Subscribe to our free daily newsletters
  Solar Energy News  




Subscribe to our free daily newsletters



SOLAR DAILY
Simple processing technique could cut cost of organic PV and wearable electronics
by Staff Writers
Atlanta GA (SPX) Dec 06, 2016


Graduate student Vladimir Kolesov, lead author of the paper, holding an electrically-doped polymer film. Image courtesy Christopher Moore, Georgia Tech. For a larger version of this image please go here.

A simple solution-based electrical doping technique could help reduce the cost of polymer solar cells and organic electronic devices, potentially expanding the applications for these technologies. By enabling production of efficient single-layer solar cells, the new process could help move organic photovoltaics into a new generation of wearable devices and enable small-scale distributed power generation.

Developed by researchers at the Georgia Institute of Technology and colleagues from three other institutions, the technique provides a new way of inducing p-type electrical doping in organic semiconductor films. The process involves briefly immersing the films in a solution at room temperature, and would replace a more complex technique that requires vacuum processing.

"Our hope is that this will be a game-changer for organic photovoltaics by further simplifying the process for fabricating polymer-based solar cells," said Bernard Kippelen, director of Georgia Tech's Center for Organic Photonics and Electronics and a professor in the School of Electrical and Computer Engineering. "We believe this technique is likely to impact many other device platforms in areas such as organic printed electronics, sensors, photodetectors and light-emitting diodes."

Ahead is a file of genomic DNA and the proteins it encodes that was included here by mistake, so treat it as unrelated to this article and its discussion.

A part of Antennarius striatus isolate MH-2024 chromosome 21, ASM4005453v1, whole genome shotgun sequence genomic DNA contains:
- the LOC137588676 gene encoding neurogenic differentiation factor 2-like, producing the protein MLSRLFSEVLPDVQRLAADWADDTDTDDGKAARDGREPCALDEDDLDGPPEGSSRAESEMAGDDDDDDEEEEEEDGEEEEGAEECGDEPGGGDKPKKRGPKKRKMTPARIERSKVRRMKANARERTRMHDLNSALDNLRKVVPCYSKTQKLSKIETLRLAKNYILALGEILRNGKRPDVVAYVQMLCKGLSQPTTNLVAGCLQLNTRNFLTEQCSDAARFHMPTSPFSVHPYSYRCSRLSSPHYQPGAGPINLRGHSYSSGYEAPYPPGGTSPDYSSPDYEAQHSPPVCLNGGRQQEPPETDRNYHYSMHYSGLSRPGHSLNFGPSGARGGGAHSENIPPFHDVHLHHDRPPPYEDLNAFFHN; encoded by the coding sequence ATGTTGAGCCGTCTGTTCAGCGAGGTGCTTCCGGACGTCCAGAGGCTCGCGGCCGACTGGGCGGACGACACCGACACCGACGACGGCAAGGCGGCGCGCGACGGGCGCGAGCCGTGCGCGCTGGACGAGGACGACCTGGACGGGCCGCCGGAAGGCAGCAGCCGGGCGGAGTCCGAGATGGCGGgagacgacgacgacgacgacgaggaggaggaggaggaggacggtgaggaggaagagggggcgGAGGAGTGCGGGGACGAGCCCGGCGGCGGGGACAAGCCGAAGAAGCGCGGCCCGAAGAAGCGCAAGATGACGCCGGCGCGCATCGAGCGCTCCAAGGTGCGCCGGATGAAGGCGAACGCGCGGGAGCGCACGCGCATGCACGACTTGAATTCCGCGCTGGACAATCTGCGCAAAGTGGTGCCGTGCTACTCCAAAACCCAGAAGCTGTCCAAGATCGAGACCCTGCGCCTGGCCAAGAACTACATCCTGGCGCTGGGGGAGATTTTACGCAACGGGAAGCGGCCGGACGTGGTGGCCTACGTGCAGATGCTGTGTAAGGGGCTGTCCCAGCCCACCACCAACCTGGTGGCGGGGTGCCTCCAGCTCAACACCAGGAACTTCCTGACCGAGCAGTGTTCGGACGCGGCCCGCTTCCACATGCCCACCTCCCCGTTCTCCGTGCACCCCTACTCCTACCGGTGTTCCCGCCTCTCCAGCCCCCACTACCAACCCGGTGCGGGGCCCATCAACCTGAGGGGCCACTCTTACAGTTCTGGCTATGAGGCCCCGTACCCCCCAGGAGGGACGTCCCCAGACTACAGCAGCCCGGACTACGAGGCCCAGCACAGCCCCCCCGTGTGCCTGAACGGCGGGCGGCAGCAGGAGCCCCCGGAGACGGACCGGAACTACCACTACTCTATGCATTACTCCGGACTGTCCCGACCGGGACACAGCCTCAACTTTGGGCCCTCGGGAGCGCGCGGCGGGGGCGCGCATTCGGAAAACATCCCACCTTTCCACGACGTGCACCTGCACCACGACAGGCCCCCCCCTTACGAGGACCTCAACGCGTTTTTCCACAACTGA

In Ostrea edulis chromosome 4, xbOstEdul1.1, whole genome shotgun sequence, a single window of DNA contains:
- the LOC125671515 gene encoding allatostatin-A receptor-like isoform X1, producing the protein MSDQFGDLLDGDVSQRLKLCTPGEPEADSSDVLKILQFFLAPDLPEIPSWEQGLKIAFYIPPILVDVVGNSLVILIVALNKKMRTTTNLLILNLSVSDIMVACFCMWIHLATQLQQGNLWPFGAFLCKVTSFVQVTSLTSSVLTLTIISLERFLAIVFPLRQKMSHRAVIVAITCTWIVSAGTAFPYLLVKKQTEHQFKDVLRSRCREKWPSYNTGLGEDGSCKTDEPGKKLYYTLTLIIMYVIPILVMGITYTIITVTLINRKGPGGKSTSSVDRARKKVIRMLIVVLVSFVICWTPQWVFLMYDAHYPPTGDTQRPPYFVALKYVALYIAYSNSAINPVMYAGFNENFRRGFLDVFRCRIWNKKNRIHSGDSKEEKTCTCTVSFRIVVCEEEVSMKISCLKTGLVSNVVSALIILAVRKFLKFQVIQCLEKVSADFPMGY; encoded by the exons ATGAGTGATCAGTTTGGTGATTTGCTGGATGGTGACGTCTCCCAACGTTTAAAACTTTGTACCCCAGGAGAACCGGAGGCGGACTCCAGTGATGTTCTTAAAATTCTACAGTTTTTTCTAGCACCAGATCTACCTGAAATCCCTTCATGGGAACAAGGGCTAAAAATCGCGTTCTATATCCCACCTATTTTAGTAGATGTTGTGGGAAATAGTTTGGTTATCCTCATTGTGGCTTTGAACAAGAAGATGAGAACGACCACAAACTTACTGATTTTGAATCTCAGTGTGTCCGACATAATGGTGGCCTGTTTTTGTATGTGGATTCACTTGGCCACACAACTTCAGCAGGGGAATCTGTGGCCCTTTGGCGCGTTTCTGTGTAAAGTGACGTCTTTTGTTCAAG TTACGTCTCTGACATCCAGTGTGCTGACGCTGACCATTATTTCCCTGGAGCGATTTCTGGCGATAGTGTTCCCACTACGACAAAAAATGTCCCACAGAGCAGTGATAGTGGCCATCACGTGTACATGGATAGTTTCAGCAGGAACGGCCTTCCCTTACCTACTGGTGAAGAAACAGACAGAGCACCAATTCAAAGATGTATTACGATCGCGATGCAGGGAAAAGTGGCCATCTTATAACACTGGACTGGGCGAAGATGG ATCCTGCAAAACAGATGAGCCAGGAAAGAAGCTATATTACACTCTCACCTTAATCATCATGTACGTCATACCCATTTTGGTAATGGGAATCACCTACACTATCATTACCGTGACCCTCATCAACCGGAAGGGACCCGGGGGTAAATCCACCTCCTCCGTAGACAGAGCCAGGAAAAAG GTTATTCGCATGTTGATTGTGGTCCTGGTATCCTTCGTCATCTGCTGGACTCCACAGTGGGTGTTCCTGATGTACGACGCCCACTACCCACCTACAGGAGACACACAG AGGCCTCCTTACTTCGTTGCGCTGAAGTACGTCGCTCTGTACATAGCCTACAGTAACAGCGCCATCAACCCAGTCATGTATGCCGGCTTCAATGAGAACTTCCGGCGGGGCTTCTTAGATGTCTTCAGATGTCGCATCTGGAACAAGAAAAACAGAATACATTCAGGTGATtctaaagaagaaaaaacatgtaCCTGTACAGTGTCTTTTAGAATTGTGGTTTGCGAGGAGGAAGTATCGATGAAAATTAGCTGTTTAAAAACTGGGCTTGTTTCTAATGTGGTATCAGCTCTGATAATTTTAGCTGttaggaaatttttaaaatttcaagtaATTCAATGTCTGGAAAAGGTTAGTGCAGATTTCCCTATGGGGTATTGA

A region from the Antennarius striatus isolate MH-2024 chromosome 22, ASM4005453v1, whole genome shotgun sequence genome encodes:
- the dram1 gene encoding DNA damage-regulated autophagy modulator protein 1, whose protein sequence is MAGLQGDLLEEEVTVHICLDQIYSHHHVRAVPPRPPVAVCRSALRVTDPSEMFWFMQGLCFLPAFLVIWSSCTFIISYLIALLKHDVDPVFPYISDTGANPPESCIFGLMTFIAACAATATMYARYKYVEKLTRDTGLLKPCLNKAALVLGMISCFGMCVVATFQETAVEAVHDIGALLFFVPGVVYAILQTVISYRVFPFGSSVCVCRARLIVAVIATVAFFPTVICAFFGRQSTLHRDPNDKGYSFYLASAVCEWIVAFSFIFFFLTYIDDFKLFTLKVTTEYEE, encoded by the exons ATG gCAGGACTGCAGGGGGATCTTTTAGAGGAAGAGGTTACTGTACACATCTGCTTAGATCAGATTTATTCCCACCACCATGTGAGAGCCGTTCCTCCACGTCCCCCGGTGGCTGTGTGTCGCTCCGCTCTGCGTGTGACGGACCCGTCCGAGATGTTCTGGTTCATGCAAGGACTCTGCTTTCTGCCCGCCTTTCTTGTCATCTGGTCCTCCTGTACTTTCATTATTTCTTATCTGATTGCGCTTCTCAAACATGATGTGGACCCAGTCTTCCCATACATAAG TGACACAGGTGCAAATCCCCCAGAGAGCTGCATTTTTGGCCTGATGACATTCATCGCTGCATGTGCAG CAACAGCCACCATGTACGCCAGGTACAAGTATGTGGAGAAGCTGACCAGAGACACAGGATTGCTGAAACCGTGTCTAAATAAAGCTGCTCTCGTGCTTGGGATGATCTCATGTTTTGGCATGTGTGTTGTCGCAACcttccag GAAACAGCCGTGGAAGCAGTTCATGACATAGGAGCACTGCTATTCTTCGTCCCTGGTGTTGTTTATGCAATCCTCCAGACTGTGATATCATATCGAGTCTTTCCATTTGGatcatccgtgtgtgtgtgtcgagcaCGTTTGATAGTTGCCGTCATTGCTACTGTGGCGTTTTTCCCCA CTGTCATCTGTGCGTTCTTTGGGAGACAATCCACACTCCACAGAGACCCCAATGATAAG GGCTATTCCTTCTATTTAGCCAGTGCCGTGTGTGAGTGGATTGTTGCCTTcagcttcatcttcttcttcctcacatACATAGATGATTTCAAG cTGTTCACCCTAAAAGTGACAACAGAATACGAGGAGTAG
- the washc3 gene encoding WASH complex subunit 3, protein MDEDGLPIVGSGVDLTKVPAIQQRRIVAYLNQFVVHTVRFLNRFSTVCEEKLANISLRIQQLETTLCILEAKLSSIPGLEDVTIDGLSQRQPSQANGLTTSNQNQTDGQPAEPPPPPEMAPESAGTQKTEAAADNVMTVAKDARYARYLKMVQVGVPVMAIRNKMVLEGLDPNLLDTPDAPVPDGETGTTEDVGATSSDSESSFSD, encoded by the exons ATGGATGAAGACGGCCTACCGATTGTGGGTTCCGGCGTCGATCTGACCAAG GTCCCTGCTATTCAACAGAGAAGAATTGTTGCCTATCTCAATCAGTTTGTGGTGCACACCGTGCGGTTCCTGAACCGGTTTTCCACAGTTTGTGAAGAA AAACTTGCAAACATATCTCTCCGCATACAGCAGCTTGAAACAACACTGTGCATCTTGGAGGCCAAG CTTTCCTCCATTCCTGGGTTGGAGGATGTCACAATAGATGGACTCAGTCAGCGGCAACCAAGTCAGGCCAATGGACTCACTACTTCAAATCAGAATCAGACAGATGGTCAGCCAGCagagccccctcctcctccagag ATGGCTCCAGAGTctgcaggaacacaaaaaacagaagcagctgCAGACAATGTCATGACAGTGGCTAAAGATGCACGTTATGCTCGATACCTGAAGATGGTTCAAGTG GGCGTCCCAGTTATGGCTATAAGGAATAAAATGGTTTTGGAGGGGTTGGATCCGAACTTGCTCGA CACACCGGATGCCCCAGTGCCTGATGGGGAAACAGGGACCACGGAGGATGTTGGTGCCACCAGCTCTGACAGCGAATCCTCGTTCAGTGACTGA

Sponsored by the Office of Naval Research, the work was reported December 5 in the journal Nature Materials. The research also involved scientists from the University of California at Santa Barbara, Kyushu University in Japan, and the Eindhoven University of Technology in The Netherlands.

The technique consists of immersing thin films of organic semiconductors and their blends in polyoxometalate (PMA and PTA) solutions in nitromethane for a brief time - on the order of minutes. The diffusion of the dopant molecules into the films during immersion leads to efficient p-type electrical doping over a limited depth of 10 to 20 nanometers from the surface of the film. The p-doped regions show increased electrical conductivity and high work function, reduced solubility in the processing solvent, and improved photo-oxidation stability in air.

This new method provides a simpler alternative to air-sensitive molybdenum oxide layers used in the most efficient polymer solar cells that are generally processed using expensive vacuum equipment. When applied to polymer solar cells, the new doping method provided efficient hole collection.